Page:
VATICAN CITY — Chinese Cardinal Joseph Zen Ze-kiun warned that the Chinese Catholic Church is “on the verge of a schism” between communities cooperating with government structures and those who refuse to register with government authorities, and he called on the Vatican and other Catholics to shun “organisms that are not only foreign but clearly hostile to the church” in China.
Cardinal Zen, retired bishop of Hong Kong, made his comments in an article published Feb. 8 by Asia News, a missionary news agency based in Rome.
“The situation of the church in China is particularly unusual because not bishops, but bodies outside the church … are leading our church,” Cardinal Zen wrote, noting the government’s continued supervision of the church through the State Administration for Religious Affairs and the Chinese Catholic Patriotic Association.
China’s more than 10 million Catholics are divided among communities registered with the communist government and those, sometimes called “underground,” who have refused to register.
In recent years, as many as 85 percent of government-approved bishops have been recognized by the Holy See, a “strategy of compromise” that Cardinal Zen argued has demoralized the unregistered communities.
“We can see that the underground community that once flourished so well now runs the risk of dying of frustration and discouragement, because it seems to be neglected and considered inconvenient by the Holy See,” Cardinal Zen wrote.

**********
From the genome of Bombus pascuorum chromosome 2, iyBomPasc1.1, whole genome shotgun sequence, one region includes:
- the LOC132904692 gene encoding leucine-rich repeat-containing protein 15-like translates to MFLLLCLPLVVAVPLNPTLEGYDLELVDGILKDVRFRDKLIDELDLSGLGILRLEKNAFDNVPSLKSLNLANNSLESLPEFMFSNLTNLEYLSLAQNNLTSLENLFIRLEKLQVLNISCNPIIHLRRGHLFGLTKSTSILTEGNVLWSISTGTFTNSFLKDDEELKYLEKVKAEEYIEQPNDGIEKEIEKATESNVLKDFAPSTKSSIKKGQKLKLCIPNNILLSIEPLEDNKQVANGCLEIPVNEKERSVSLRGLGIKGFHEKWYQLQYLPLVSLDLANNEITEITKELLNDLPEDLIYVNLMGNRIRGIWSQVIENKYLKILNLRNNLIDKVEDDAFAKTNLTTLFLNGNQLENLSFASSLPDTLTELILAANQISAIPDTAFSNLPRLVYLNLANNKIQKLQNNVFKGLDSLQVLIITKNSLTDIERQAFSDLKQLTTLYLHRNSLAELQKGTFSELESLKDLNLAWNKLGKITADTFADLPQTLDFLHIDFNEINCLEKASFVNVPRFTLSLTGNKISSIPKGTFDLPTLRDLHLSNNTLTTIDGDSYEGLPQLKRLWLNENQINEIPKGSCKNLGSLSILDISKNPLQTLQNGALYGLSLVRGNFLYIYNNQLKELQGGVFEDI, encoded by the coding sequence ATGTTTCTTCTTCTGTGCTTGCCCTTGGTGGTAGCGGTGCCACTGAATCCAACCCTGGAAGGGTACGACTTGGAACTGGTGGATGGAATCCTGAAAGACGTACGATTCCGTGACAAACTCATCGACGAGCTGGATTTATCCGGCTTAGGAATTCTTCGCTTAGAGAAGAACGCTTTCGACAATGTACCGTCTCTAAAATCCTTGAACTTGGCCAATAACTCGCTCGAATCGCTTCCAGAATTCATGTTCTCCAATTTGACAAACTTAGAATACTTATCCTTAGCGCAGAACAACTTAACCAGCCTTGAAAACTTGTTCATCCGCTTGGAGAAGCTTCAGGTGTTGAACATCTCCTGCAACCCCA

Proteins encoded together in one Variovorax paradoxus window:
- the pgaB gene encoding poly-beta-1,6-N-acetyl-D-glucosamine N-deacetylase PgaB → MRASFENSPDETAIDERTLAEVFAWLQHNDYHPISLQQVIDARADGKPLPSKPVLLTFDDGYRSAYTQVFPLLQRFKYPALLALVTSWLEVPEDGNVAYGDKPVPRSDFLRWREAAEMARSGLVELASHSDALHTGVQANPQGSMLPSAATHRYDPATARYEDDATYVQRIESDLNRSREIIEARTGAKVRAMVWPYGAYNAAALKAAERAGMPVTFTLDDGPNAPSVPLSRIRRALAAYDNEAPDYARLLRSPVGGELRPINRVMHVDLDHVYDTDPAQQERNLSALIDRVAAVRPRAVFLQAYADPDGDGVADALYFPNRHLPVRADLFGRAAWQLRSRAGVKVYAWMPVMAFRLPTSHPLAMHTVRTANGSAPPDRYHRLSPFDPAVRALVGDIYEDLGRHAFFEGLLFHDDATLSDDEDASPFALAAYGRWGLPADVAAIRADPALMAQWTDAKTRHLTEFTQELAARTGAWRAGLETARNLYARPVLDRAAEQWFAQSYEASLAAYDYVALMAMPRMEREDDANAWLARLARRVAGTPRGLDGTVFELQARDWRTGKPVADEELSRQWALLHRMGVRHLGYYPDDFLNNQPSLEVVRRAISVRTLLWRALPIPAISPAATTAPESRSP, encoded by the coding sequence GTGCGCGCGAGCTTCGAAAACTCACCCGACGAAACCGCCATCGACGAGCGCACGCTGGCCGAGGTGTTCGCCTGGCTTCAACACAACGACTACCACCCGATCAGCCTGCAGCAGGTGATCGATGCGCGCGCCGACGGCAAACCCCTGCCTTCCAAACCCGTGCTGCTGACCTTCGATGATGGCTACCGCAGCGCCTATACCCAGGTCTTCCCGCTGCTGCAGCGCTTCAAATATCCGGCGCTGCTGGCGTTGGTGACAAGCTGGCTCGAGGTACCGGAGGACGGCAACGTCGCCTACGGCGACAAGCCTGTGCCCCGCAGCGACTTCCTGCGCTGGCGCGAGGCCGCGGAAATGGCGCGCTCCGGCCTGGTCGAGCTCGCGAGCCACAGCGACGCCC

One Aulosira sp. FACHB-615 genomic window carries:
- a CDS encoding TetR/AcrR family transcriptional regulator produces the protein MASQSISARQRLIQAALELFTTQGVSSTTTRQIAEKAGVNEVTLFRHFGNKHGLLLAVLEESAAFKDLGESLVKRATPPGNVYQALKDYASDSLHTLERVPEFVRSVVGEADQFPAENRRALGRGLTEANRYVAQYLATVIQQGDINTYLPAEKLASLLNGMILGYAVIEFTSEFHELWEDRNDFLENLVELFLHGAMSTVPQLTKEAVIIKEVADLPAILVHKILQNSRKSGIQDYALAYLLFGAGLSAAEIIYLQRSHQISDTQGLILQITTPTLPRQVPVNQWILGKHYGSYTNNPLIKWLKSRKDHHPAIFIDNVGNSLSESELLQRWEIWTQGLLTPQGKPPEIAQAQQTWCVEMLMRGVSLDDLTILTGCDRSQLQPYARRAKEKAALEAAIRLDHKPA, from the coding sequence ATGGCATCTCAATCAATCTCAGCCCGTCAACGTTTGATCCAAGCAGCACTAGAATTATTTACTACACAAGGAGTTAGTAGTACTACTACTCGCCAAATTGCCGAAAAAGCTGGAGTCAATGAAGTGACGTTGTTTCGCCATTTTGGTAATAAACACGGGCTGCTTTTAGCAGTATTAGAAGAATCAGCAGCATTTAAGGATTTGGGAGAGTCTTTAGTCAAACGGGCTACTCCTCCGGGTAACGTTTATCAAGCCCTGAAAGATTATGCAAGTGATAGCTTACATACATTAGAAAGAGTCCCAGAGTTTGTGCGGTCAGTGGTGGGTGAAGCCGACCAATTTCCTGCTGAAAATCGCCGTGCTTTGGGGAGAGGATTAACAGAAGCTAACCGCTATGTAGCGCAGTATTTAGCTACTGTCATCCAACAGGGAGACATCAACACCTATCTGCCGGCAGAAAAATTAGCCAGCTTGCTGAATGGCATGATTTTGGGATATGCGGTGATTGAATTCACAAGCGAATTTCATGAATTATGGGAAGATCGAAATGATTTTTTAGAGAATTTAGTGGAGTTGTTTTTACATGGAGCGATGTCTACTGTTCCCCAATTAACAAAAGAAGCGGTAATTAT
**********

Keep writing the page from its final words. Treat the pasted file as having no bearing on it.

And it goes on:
Noting the illicit ordinations of three government-approved bishops without the pope’s approval since November 2010, Cardinal Zen wrote that Beijing “still wants absolute control of religion, and in the case of the Catholic Church, China wants to detach the church from obedience to the Holy See.”
A number of validly ordained bishops participated in those illicit ordinations, reportedly under duress. Cardinal Zen criticized the decision by the Sant’Egidio Community, a Vatican-approved international association of the faithful, to invite one of those bishops, Coadjutor Bishop John Baptist Li Suguang of Nanchang, to an international conference in Germany last year.
“Inviting bishops who have compromised themselves in acts which are objectively destructive to the unity of the church to meetings abroad seems very inconvenient,” the cardinal wrote, arguing that such events can be “abused as an endorsement for their actions by the rest of the church.”
“The true good of the church in China is not in continuing to bargain with organisms that are not only foreign, but clearly hostile to the church,” Cardinal Zen wrote, “but in mobilizing bishops and faithful to rid the church of them.”